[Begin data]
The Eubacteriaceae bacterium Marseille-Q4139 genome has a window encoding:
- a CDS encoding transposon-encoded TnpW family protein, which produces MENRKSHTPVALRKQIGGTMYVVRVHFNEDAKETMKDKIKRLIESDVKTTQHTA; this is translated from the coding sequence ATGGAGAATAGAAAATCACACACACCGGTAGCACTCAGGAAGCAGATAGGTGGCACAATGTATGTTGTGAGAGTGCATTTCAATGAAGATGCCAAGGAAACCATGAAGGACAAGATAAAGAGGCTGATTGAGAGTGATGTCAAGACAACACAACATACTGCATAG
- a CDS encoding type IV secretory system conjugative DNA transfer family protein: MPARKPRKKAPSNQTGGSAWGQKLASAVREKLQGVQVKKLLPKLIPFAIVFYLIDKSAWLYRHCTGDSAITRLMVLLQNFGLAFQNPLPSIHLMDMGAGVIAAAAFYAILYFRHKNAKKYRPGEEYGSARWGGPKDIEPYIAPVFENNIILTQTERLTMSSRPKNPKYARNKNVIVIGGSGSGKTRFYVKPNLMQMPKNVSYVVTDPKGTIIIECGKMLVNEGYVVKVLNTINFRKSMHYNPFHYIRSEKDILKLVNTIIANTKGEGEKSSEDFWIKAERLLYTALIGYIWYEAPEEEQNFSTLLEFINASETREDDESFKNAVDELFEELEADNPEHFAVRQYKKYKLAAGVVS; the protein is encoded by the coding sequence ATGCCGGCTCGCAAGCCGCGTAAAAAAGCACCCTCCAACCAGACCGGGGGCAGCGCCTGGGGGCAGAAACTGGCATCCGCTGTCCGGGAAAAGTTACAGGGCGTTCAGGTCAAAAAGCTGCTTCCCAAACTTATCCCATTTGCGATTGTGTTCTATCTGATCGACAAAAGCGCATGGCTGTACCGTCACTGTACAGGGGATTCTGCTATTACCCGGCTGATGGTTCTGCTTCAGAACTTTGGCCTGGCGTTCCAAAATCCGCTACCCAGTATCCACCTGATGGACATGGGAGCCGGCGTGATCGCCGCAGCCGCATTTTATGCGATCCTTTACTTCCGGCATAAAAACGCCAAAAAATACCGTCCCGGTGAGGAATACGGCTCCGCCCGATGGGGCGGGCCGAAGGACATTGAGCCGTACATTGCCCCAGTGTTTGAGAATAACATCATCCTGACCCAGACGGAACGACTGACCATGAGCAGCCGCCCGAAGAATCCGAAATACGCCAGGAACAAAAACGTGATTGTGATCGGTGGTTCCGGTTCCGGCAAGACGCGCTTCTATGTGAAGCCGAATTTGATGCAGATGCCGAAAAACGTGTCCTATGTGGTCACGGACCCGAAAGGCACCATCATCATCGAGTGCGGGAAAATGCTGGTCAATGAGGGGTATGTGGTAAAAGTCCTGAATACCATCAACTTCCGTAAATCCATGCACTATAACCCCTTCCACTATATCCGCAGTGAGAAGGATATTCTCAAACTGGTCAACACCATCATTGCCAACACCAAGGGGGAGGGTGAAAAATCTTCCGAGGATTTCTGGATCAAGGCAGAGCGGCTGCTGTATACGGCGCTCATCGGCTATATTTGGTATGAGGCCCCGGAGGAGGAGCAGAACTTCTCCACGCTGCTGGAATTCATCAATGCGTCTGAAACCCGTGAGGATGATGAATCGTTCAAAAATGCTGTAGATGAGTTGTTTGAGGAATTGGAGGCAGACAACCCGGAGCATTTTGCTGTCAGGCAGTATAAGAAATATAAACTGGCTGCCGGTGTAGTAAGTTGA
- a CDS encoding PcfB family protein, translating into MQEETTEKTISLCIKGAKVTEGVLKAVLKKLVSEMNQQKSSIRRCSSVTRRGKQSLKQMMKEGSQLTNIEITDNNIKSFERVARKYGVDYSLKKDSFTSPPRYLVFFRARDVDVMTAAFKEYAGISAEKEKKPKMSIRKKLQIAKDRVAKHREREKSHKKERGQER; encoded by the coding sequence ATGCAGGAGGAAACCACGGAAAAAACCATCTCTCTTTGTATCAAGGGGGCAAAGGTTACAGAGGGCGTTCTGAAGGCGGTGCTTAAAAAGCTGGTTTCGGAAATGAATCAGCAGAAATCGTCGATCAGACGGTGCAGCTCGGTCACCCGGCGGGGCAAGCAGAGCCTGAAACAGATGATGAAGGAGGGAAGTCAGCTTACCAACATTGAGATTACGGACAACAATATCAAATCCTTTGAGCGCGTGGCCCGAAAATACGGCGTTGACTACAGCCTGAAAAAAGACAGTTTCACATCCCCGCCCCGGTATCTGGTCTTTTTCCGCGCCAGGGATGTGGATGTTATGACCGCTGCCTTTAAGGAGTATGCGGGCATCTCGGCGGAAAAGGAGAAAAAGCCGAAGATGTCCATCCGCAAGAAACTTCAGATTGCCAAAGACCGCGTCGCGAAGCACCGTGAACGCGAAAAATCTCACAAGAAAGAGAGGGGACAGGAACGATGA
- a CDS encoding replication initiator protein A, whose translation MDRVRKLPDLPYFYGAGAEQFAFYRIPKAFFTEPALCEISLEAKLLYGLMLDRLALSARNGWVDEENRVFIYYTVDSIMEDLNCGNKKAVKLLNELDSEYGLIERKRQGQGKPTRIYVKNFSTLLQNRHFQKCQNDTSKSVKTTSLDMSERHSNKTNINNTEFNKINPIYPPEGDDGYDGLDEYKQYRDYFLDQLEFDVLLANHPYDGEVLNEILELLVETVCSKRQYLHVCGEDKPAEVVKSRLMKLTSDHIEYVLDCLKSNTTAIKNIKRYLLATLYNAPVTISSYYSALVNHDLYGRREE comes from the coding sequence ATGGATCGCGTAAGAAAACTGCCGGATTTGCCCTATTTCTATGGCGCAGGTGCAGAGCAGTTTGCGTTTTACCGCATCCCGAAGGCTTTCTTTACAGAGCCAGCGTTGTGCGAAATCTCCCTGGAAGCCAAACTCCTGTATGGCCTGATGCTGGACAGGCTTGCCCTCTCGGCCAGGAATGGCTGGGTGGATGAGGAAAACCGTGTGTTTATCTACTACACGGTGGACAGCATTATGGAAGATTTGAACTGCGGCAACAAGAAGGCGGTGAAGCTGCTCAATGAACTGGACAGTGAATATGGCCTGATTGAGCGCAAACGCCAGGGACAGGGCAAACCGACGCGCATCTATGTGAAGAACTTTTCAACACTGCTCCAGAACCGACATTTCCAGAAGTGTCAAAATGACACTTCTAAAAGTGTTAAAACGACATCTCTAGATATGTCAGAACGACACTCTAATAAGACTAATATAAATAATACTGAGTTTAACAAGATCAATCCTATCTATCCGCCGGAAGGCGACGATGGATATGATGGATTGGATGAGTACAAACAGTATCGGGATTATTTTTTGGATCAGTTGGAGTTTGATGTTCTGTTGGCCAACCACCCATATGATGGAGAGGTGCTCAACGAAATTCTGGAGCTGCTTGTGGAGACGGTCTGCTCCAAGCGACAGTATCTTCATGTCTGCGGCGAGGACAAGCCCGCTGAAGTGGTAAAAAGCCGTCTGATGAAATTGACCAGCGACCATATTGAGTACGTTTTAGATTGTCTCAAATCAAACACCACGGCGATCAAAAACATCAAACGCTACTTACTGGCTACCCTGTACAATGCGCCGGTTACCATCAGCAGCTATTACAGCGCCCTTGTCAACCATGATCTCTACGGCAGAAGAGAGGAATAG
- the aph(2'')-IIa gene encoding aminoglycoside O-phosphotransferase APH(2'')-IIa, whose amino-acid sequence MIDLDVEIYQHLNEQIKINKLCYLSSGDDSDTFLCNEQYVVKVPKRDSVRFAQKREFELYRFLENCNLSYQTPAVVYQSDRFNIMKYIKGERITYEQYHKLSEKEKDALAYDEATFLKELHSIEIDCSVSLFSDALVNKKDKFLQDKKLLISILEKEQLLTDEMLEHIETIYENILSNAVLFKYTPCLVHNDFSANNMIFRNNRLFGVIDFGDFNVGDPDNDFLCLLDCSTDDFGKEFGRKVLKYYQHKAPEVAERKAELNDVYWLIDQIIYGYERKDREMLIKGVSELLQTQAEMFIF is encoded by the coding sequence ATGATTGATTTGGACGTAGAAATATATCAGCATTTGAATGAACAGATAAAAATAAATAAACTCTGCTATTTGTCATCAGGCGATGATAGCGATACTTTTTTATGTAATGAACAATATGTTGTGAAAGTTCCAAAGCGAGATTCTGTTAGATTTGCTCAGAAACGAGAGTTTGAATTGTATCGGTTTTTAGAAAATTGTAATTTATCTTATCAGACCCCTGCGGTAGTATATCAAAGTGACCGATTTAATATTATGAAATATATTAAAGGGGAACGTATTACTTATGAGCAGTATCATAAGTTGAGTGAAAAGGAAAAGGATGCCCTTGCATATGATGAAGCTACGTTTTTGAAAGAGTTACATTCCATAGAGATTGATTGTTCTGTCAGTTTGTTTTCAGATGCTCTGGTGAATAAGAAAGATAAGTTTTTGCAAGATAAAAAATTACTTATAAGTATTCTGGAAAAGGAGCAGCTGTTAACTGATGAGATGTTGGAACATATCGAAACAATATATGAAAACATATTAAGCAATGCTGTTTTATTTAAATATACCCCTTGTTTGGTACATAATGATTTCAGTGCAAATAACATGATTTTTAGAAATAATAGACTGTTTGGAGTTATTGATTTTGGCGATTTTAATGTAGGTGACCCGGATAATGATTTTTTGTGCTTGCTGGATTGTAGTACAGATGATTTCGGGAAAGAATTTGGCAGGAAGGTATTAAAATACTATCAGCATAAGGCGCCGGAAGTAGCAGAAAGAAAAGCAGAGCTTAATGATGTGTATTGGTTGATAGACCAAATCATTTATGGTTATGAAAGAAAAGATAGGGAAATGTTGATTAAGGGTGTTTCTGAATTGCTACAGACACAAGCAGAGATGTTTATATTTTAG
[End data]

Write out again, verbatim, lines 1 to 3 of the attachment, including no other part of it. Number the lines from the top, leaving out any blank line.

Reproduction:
The Eubacteriaceae bacterium Marseille-Q4139 genome has a window encoding:
- a CDS encoding transposon-encoded TnpW family protein, which produces MENRKSHTPVALRKQIGGTMYVVRVHFNEDAKETMKDKIKRLIESDVKTTQHTA; this is translated from the coding sequence ATGGAGAATAGAAAATCACACACACCGGTAGCACTCAGGAAGCAGATAGGTGGCACAATGTATGTTGTGAGAGTGCATTTCAATGAAGATGCCAAGGAAACCATGAAGGACAAGATAAAGAGGCTGATTGAGAGTGATGTCAAGACAACACAACATACTGCATAG
- a CDS encoding type IV secretory system conjugative DNA transfer family protein: MPARKPRKKAPSNQTGGSAWGQKLASAVREKLQGVQVKKLLPKLIPFAIVFYLIDKSAWLYRHCTGDSAITRLMVLLQNFGLAFQNPLPSIHLMDMGAGVIAAAAFYAILYFRHKNAKKYRPGEEYGSARWGGPKDIEPYIAPVFENNIILTQTERLTMSSRPKNPKYARNKNVIVIGGSGSGKTRFYVKPNLMQMPKNVSYVVTDPKGTIIIECGKMLVNEGYVVKVLNTINFRKSMHYNPFHYIRSEKDILKLVNTIIANTKGEGEKSSEDFWIKAERLLYTALIGYIWYEAPEEEQNFSTLLEFINASETREDDESFKNAVDELFEELEADNPEHFAVRQYKKYKLAAGVVS; the protein is encoded by the coding sequence ATGCCGGCTCGCAAGCCGCGTAAAAAAGCACCCTCCAACCAGACCGGGGGCAGCGCCTGGGGGCAGAAACTGGCATCCGCTGTCCGGGAAAAGTTACAGGGCGTTCAGGTCAAAAAGCTGCTTCCCAAACTTATCCCATTTGCGATTGTGTTCTATCTGATCGACAAAAGCGCATGGCTGTACCGTCACTGTACAGGGGATTCTGCTATTACCCGGCTGATGGTTCTGCTTCAGAACTTTGGCCTGGCGTTCCAAAATCCGCTACCCAGTATCCACCTGATGGACATGGGAGCCGGCGTGATCGCCGCAGCCGCATTTTATGCGATCCTTTACTTCCGGCATAAAAACGCCAAAAAATACCGTCCCGGTGAGGAATACGGCTCCGCCCGATGGGGCGGGCCGAAGGACATTGAGCCGTACATTGCCCCAGTGTTTGAGAATAACATCATCCTGACCCAGACGGAACGACTGACCATGAGCAGCCGCCCGAAGAATCCGAAATACGCCAGGAACAAAAACGTGATTGTGATCGGTGGTTCCGGTTCCGGCAAGACGCGCTTCTATGTGAAGCCGAATTTGATGCAGATGCCGAAAAACGTGTCCTATGTGGTCACGGACCCGAAAGGCACCATCATCATCGAGTGCGGGAAAATGCTGGTCAATGAGGGGTATGTGGTAAAAGTCCTGAATACCATCAACTTCCGTAAATCCATGCACTATAACCCCTTCCACTATATCCGCAGTGAGAAGGATATTCTCAAACTGGTCAACACCATCATTGCCAACACCAAGGGGGAGGGTGAAAAATCTTCCGAGGATTTCTGGATCAAGGCAGAGCGGCTGCTGTATACGGCGCTCATCGGCTATATTTGGTATGAGGCCCCGGAGGAGGAGCAGAACTTCTCCACGCTGCTGGAATTCATCAATGCGTCTGAAACCCGTGAGGATGATGAATCGTTCAAAAATGCTGTAGATGAGTTGTTTGAGGAATTGGAGGCAGACAACCCGGAGCATTTTGCTGTCAGGCAGTATAAGAAATATAAACTGGCTGCCGGTGTAGTAAGTTGA